Thursday, December 15, 2016

Siddhartha in Studded Jacket

I would have thought irony was the soul of Punk. Who can listen to The Sex Pistols' "God Save the Queen" and think the band were ardent Royalists or The Clash's "Lost in the Supermarket" and believe the band was into retail therapy? But, leaving aside what calls itself Punk now in the U.S. and Britain, Punk in some countries now has become as blunt as a tonne of bricks. An example would be the Punk scene in Myanmar as depicted in the 2015 documentary My Buddha is Punk. German director Andreas Hartmann follows a Burmese Punk band and its lead singer, Kyaw Kyaw, without narration, providing only a couple title cards for the historical context. The film is a nicely raw, slice of life that gives a window into the lives of these musicians and Myanmar.

The clips of Rebel Riot's songs and shots of the band recording immediately remind the viewer of Pussy Riot, the Russian protest band obviously influencing Rebel Riot in more than just their name. Like the music of Pussy Riot from two or three years ago, the point of Rebel Riot's music is less an attempt to create a song that might be appreciated twenty years from now than to stage a protest with microphones and musical instruments. "Fuck religious rules!" goes the chorus of one Rebel Riot song. Other songs shown in the film similarly express blunt disapproval for war and conformity. But scenes of Kyaw Kyaw speaking to other bands and people in the streets demonstrate why anything subtler might not go over so well. The people of Myanmar, who have grown up with the propaganda of an oppressive dictator, are shown as unable to critically analyse to any great depths. In one scene, Kyaw Kyaw speaks to a band who call themselves The Nazis and is obliged to explain to them that the Nazis were an oppressive, fascist regime. Like the Nazi bars in Japan or Korea, there's little awareness of the philosophy behind the Nazi party in celebrating its aesthetics. Of course, Nazi paraphernalia was part of the original Punk culture of the late 70s and early 80s but as an ironic statement, skewering the human addiction to fascism. One wonders if the members of the Burmese Nazi band saw Nina Hagen's "Smack Jack" video and assumed she was endorsing the trappings of fascism.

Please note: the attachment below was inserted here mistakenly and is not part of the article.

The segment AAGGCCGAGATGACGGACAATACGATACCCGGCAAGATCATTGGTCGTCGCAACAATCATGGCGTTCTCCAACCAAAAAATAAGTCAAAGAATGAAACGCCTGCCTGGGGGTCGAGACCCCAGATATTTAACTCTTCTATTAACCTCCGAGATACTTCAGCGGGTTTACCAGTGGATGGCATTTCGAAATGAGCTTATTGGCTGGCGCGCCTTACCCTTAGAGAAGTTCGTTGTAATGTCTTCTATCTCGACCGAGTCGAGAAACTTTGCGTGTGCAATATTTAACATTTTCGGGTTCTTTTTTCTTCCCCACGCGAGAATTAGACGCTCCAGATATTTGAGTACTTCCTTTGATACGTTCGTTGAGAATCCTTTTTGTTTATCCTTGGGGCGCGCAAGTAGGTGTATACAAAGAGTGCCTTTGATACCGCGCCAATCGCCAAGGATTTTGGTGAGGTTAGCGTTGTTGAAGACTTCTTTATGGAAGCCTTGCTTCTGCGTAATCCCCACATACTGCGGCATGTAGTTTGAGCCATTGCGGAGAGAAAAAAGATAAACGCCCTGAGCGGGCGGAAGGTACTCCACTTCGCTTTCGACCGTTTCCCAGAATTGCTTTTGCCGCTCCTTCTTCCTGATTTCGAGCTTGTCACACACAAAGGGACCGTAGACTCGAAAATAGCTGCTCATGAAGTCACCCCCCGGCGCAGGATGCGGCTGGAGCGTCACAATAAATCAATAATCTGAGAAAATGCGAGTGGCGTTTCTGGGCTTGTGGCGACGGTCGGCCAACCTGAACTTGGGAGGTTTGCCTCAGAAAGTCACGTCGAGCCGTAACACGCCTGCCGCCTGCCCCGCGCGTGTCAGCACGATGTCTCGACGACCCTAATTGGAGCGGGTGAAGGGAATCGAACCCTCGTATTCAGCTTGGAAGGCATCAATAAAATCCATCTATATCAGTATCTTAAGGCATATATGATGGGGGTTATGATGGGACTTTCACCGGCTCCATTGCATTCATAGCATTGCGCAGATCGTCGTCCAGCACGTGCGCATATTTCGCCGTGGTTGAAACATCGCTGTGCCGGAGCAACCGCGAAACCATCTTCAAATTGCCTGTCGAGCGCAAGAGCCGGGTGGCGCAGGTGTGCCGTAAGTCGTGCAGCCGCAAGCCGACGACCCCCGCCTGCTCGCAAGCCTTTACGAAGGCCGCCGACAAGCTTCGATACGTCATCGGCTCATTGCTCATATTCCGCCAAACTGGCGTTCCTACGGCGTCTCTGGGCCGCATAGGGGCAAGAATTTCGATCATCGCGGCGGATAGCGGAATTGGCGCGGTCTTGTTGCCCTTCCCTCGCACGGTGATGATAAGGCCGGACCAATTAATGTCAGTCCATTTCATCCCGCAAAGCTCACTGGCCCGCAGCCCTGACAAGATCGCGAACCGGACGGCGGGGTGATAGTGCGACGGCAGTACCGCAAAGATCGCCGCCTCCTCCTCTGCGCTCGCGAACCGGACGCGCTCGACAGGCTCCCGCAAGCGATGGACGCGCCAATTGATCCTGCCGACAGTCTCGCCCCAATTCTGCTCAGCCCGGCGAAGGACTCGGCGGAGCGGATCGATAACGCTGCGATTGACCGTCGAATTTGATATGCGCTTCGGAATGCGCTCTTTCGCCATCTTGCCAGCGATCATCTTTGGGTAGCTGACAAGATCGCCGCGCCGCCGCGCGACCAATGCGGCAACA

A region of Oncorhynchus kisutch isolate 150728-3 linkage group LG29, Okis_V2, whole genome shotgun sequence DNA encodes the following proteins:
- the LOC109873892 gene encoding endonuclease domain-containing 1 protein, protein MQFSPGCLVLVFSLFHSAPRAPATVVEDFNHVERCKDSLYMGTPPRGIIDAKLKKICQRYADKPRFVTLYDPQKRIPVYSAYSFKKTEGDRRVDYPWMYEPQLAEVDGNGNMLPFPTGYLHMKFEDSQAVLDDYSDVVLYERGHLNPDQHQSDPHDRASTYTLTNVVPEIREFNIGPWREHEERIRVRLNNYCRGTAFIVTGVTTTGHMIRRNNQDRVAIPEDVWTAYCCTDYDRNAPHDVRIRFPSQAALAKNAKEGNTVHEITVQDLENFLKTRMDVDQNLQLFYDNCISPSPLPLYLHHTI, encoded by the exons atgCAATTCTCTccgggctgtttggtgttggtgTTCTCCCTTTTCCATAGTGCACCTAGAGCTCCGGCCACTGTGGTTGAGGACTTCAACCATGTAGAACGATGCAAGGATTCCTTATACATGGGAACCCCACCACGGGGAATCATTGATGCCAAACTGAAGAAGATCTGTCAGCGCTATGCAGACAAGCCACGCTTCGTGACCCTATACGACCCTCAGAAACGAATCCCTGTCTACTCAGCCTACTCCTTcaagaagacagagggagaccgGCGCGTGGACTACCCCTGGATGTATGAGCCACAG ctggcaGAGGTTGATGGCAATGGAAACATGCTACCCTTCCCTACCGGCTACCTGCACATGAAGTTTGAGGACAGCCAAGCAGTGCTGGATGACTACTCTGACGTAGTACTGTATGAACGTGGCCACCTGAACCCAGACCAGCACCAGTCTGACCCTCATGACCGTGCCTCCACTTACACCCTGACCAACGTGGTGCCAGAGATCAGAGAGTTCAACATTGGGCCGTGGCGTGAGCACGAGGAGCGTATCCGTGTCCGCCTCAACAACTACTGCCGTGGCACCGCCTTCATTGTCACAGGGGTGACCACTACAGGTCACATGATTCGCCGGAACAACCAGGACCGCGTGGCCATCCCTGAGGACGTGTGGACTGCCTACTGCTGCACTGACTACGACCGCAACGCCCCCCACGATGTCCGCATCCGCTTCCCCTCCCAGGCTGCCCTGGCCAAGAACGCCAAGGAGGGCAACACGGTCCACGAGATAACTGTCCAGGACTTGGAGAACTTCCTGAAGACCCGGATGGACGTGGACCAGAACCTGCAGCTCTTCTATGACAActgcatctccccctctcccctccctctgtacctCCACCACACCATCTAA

Since an inability to critically analyse, and a deafness to irony, is manifesting more in the U.S., as has been increasingly apparent in the aftermath of the election, we may be entering a post-irony, post-post-modern era ourselves. In another year, the U.S. may have its homegrown Pussy Riot, though as Putin's role in the election is becoming more apparent, there may simply be a U.S. chapter of Pussy Riot. Though judging from how ill-informed Pussy Riot's anti-Trump video, "Make America Great Again", was--it suggests under Trump Russians will be discriminated against and deported--Pussy Riot may need to change its line-up again. "Make America Great Again" is also perhaps too ironic a title.

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